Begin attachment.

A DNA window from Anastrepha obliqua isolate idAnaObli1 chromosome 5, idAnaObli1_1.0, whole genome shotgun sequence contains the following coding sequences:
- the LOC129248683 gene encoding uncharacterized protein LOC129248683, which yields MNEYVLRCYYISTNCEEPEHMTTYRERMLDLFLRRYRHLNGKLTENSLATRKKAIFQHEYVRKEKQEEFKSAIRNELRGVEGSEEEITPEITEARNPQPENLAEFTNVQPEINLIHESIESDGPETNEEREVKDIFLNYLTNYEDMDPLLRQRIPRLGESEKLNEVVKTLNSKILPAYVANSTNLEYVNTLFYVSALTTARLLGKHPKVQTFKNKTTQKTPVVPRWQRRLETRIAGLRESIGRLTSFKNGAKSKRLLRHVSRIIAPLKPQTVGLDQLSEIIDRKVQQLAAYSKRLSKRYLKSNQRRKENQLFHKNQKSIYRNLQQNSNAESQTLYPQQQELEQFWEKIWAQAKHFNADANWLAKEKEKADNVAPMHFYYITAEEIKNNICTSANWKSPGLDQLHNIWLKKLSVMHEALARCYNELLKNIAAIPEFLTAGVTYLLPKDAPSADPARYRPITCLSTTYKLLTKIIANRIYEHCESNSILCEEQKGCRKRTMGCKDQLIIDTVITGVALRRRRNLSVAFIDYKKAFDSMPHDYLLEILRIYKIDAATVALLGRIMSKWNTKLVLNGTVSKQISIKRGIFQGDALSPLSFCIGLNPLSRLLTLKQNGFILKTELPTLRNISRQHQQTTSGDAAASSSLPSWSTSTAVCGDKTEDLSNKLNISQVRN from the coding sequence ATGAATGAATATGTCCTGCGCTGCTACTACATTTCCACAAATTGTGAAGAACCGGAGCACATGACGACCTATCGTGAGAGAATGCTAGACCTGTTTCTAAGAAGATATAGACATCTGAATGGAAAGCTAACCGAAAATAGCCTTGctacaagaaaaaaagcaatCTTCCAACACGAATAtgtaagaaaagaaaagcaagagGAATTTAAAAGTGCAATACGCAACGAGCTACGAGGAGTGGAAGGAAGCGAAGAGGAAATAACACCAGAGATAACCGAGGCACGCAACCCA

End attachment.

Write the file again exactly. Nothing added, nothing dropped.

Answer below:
A DNA window from Anastrepha obliqua isolate idAnaObli1 chromosome 5, idAnaObli1_1.0, whole genome shotgun sequence contains the following coding sequences:
- the LOC129248683 gene encoding uncharacterized protein LOC129248683, which yields MNEYVLRCYYISTNCEEPEHMTTYRERMLDLFLRRYRHLNGKLTENSLATRKKAIFQHEYVRKEKQEEFKSAIRNELRGVEGSEEEITPEITEARNPQPENLAEFTNVQPEINLIHESIESDGPETNEEREVKDIFLNYLTNYEDMDPLLRQRIPRLGESEKLNEVVKTLNSKILPAYVANSTNLEYVNTLFYVSALTTARLLGKHPKVQTFKNKTTQKTPVVPRWQRRLETRIAGLRESIGRLTSFKNGAKSKRLLRHVSRIIAPLKPQTVGLDQLSEIIDRKVQQLAAYSKRLSKRYLKSNQRRKENQLFHKNQKSIYRNLQQNSNAESQTLYPQQQELEQFWEKIWAQAKHFNADANWLAKEKEKADNVAPMHFYYITAEEIKNNICTSANWKSPGLDQLHNIWLKKLSVMHEALARCYNELLKNIAAIPEFLTAGVTYLLPKDAPSADPARYRPITCLSTTYKLLTKIIANRIYEHCESNSILCEEQKGCRKRTMGCKDQLIIDTVITGVALRRRRNLSVAFIDYKKAFDSMPHDYLLEILRIYKIDAATVALLGRIMSKWNTKLVLNGTVSKQISIKRGIFQGDALSPLSFCIGLNPLSRLLTLKQNGFILKTELPTLRNISRQHQQTTSGDAAASSSLPSWSTSTAVCGDKTEDLSNKLNISQVRN from the coding sequence ATGAATGAATATGTCCTGCGCTGCTACTACATTTCCACAAATTGTGAAGAACCGGAGCACATGACGACCTATCGTGAGAGAATGCTAGACCTGTTTCTAAGAAGATATAGACATCTGAATGGAAAGCTAACCGAAAATAGCCTTGctacaagaaaaaaagcaatCTTCCAACACGAATAtgtaagaaaagaaaagcaagagGAATTTAAAAGTGCAATACGCAACGAGCTACGAGGAGTGGAAGGAAGCGAAGAGGAAATAACACCAGAGATAACCGAGGCACGCAACCCA